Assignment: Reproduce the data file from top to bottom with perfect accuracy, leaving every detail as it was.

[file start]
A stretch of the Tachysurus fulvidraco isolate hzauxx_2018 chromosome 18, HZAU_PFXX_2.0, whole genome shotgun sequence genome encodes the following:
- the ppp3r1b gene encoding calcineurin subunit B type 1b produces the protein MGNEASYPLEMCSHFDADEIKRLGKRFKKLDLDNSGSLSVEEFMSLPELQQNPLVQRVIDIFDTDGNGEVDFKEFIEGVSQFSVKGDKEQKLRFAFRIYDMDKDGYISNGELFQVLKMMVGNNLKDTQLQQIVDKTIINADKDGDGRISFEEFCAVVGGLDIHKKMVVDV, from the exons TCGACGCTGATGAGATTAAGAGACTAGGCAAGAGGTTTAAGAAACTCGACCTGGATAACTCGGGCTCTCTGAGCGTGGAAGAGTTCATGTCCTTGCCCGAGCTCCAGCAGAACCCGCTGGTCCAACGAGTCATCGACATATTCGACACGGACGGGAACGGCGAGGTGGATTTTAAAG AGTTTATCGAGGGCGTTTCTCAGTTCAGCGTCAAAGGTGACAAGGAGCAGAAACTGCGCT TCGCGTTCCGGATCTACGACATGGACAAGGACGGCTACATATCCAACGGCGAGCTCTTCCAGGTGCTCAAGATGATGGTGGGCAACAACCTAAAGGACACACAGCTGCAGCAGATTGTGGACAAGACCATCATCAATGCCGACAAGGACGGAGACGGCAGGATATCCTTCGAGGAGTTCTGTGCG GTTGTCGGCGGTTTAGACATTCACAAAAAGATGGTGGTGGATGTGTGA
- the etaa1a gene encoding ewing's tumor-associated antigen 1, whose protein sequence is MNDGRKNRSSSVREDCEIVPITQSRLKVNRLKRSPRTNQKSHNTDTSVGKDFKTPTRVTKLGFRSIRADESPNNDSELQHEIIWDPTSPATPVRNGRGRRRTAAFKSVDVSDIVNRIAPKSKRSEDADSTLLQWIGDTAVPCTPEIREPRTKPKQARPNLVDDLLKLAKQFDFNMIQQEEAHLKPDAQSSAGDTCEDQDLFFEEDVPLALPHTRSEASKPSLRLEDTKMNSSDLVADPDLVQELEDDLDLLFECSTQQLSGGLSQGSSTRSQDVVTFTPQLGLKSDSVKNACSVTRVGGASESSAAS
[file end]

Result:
A stretch of the Tachysurus fulvidraco isolate hzauxx_2018 chromosome 18, HZAU_PFXX_2.0, whole genome shotgun sequence genome encodes the following:
- the ppp3r1b gene encoding calcineurin subunit B type 1b produces the protein MGNEASYPLEMCSHFDADEIKRLGKRFKKLDLDNSGSLSVEEFMSLPELQQNPLVQRVIDIFDTDGNGEVDFKEFIEGVSQFSVKGDKEQKLRFAFRIYDMDKDGYISNGELFQVLKMMVGNNLKDTQLQQIVDKTIINADKDGDGRISFEEFCAVVGGLDIHKKMVVDV, from the exons TCGACGCTGATGAGATTAAGAGACTAGGCAAGAGGTTTAAGAAACTCGACCTGGATAACTCGGGCTCTCTGAGCGTGGAAGAGTTCATGTCCTTGCCCGAGCTCCAGCAGAACCCGCTGGTCCAACGAGTCATCGACATATTCGACACGGACGGGAACGGCGAGGTGGATTTTAAAG AGTTTATCGAGGGCGTTTCTCAGTTCAGCGTCAAAGGTGACAAGGAGCAGAAACTGCGCT TCGCGTTCCGGATCTACGACATGGACAAGGACGGCTACATATCCAACGGCGAGCTCTTCCAGGTGCTCAAGATGATGGTGGGCAACAACCTAAAGGACACACAGCTGCAGCAGATTGTGGACAAGACCATCATCAATGCCGACAAGGACGGAGACGGCAGGATATCCTTCGAGGAGTTCTGTGCG GTTGTCGGCGGTTTAGACATTCACAAAAAGATGGTGGTGGATGTGTGA
- the etaa1a gene encoding ewing's tumor-associated antigen 1, whose protein sequence is MNDGRKNRSSSVREDCEIVPITQSRLKVNRLKRSPRTNQKSHNTDTSVGKDFKTPTRVTKLGFRSIRADESPNNDSELQHEIIWDPTSPATPVRNGRGRRRTAAFKSVDVSDIVNRIAPKSKRSEDADSTLLQWIGDTAVPCTPEIREPRTKPKQARPNLVDDLLKLAKQFDFNMIQQEEAHLKPDAQSSAGDTCEDQDLFFEEDVPLALPHTRSEASKPSLRLEDTKMNSSDLVADPDLVQELEDDLDLLFECSTQQLSGGLSQGSSTRSQDVVTFTPQLGLKSDSVKNACSVTRVGGASESSAAS